Presentation on theme: "0 UMN 2011 ERP Terapan SAP BASIS General Concept Session # 3."— Presentation transcript:
0 UMN 2011 ERP Terapan SAP BASIS General Concept Session # 3
SAP BASIS John Natal 2011 / UMN 1 Provides the runtime environment for all SAP applications Optimally embeds the application in the system environment Defines a stable architecture framework for system enhancements Contains the tools for administering the entire system Allows the distribution of resources and system components Provides interfaces for decentralized system parts and external products.
Navigation – Screen Element John Natal 2011 / UMN 2
Navigation – Screen Element John Natal 2011 / UMN 3 Command field: to go to applications directly by entering the transaction code. You can find the transaction code relevant application under System --> Status. Menu bar: depend on which application you are working in. These menus contain cascading menu options. Standard toolbar: The application toolbar shows you which functions are available in the current application. Title bar: The title bar displays your current position and activity in the system. Check boxes: Checkboxes allow you to select several options simultaneously within a group. Radio buttons: Radio buttons allow you to select one option only. Status bar: The status bar displays information on the current system status, for example, warning and error messages. A tab provides a clearer overview of several information screens. Options: You can set your font size, list colors, and so on here.
SAP Easy Access - Standard John Natal 2011 / UMN 4 SAP Easy Access is the standard entry screen displayed after logon. Using the menu path Extras Set start transaction you can select a transaction of your choice to be the default entry screen after logon. You navigate through the system using a compact tree structure that you can adapt to your own specific requirements. Use the menu path Extras Settings to change your view of the tree structure. You can use this to display technical names (transaction codes). You can also create a Favorites list of the transactions, reports, files and Web sites you use most. You can add items to your favorites list using the Favorites menu option or by simply dragging & dropping them with the mouse.
SELECTING FUNCTION John Natal 2011 / UMN 5
Role-Based User Menu John Natal 2011 / UMN 6
Role-Based User Menu A role describes a set of logically linked transactions. These transactions represent the range of functions users typically need at their workstations. Activity groups (user roles) have to be set up using the Profile Generator so that users of the SAP System can work with user-specific or position-related menus. The authorizations for the activities listed in the menus are also assigned to the users using activity groups. With Release 4.6, predefined activity groups (user roles) from all application areas are included in the standard system. Users who have been assigned to an activity group can choose between the user menu and the SAP standard menu. The above screen shows the role -based user menu for the “Accounts Receivable Supervisor” as an example. You can find other roles that are supplied in the standard SAP System with the corresponding activity groups using the Other menu pushbutton in the SAP Easy Access initial screen. John Natal 2011 / UMN 7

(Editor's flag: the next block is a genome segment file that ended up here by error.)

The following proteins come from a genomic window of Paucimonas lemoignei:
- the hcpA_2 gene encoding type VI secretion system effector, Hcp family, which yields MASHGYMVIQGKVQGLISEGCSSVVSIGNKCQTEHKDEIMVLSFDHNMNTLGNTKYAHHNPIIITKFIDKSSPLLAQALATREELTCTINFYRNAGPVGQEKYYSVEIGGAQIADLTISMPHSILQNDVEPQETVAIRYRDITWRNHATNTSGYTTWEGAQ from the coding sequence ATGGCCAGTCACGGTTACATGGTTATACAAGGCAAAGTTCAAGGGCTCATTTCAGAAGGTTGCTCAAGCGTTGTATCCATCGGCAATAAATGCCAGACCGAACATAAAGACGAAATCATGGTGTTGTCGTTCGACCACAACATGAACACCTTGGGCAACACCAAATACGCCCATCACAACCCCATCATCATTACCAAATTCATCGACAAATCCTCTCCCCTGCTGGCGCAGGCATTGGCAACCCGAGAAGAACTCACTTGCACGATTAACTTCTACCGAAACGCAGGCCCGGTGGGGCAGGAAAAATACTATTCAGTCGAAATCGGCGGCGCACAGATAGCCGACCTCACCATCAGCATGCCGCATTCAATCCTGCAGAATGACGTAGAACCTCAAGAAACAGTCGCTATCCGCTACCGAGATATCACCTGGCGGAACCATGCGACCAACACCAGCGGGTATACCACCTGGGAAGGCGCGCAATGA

Field Help – F1 F4 John Natal 2011 / UMN 8 Use F1 for help on fields, menus, functions and messages. Use F4 for information on what values you can enter.
SAP Online Help John Natal 2011 / UMN 9
System Function – User Profile John Natal 2011 / UMN 10
SAP Data Structure John Natal 2011 / UMN 11
SAP Data Structure R/3 System clients are organizationally independent. Each client has its own data environment with its own master data, transaction data, user master data, and customizing parameters. Users in different clients co-exist in the same R/3 System, but their data is isolated and cannot be accessed from another client. Only users with the necessary authorizations can view or process data in a specific client. This isolation concept is reflected in R/3 table design, both at the application level and in Customizing, which is a customer-specific adaptation of the R/3 System. This adaption is called client-specific customizing. Apart from this, there are also system-wide adjustments (which usually have to be made only once, such as printer settings) that affect all clients of an R/3 System. This adjustment is called cross-client customizing. Client 000 is defined as the SAP standard and the customer cannot change it. This client serves as a copy template for the creation of further clients. The repository is also cross-client. It consists of ABAP reports, menus, dynpros, all dictionary objects (tables, data elements, and domains), CUAs, and so on. Like cross-client customizing, repository objects affect all clients of an R/3 System. John Natal 2011 / UMN 12
R/3 System logon Steps John Natal 2011 / UMN 13
Defining Instance & Application Server John Natal 2011 / UMN 14
Starting an R/3 Instance John Natal 2011 / UMN 15
Before Stopping the R/3 system John Natal 2011 / UMN 16
Stopping the R/3 System John Natal 2011 / UMN 17
R/3 System Administrator The main tasks of a system administrator are to: –Perform all periodic tasks to check system health –Perform tasks as required (such as “Add user”) –Watch the system for error and alert situations All the periodic and occasional tasks of a system administrator can be performed using the System Administration Assistant (transaction SSAA) The System Administration Assistant provides a single point of control for the entire system landscape. John Natal 2011 / UMN 18
Users in R/3 Environment John Natal 2011 / UMN 19